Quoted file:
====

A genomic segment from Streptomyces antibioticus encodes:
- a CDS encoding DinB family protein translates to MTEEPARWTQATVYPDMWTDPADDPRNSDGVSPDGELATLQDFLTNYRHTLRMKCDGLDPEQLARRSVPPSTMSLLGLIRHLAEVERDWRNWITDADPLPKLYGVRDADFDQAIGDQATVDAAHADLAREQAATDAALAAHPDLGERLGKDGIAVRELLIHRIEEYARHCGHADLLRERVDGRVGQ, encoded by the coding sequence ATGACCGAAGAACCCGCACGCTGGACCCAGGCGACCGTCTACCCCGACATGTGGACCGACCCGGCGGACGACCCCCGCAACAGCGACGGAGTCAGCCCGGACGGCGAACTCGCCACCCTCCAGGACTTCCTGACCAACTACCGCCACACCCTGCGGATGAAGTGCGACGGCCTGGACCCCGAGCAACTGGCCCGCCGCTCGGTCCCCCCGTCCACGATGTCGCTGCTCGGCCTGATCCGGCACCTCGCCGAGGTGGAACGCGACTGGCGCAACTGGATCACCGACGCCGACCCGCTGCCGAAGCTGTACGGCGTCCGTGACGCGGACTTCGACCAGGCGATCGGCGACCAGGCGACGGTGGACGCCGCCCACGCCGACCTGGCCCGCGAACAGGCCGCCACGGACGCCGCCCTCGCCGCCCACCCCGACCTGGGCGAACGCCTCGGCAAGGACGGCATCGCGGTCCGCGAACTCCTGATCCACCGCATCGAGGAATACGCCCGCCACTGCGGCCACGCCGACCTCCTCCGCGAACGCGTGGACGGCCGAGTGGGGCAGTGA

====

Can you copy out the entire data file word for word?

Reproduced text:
A genomic segment from Streptomyces antibioticus encodes:
- a CDS encoding DinB family protein translates to MTEEPARWTQATVYPDMWTDPADDPRNSDGVSPDGELATLQDFLTNYRHTLRMKCDGLDPEQLARRSVPPSTMSLLGLIRHLAEVERDWRNWITDADPLPKLYGVRDADFDQAIGDQATVDAAHADLAREQAATDAALAAHPDLGERLGKDGIAVRELLIHRIEEYARHCGHADLLRERVDGRVGQ, encoded by the coding sequence ATGACCGAAGAACCCGCACGCTGGACCCAGGCGACCGTCTACCCCGACATGTGGACCGACCCGGCGGACGACCCCCGCAACAGCGACGGAGTCAGCCCGGACGGCGAACTCGCCACCCTCCAGGACTTCCTGACCAACTACCGCCACACCCTGCGGATGAAGTGCGACGGCCTGGACCCCGAGCAACTGGCCCGCCGCTCGGTCCCCCCGTCCACGATGTCGCTGCTCGGCCTGATCCGGCACCTCGCCGAGGTGGAACGCGACTGGCGCAACTGGATCACCGACGCCGACCCGCTGCCGAAGCTGTACGGCGTCCGTGACGCGGACTTCGACCAGGCGATCGGCGACCAGGCGACGGTGGACGCCGCCCACGCCGACCTGGCCCGCGAACAGGCCGCCACGGACGCCGCCCTCGCCGCCCACCCCGACCTGGGCGAACGCCTCGGCAAGGACGGCATCGCGGTCCGCGAACTCCTGATCCACCGCATCGAGGAATACGCCCGCCACTGCGGCCACGCCGACCTCCTCCGCGAACGCGTGGACGGCCGAGTGGGGCAGTGA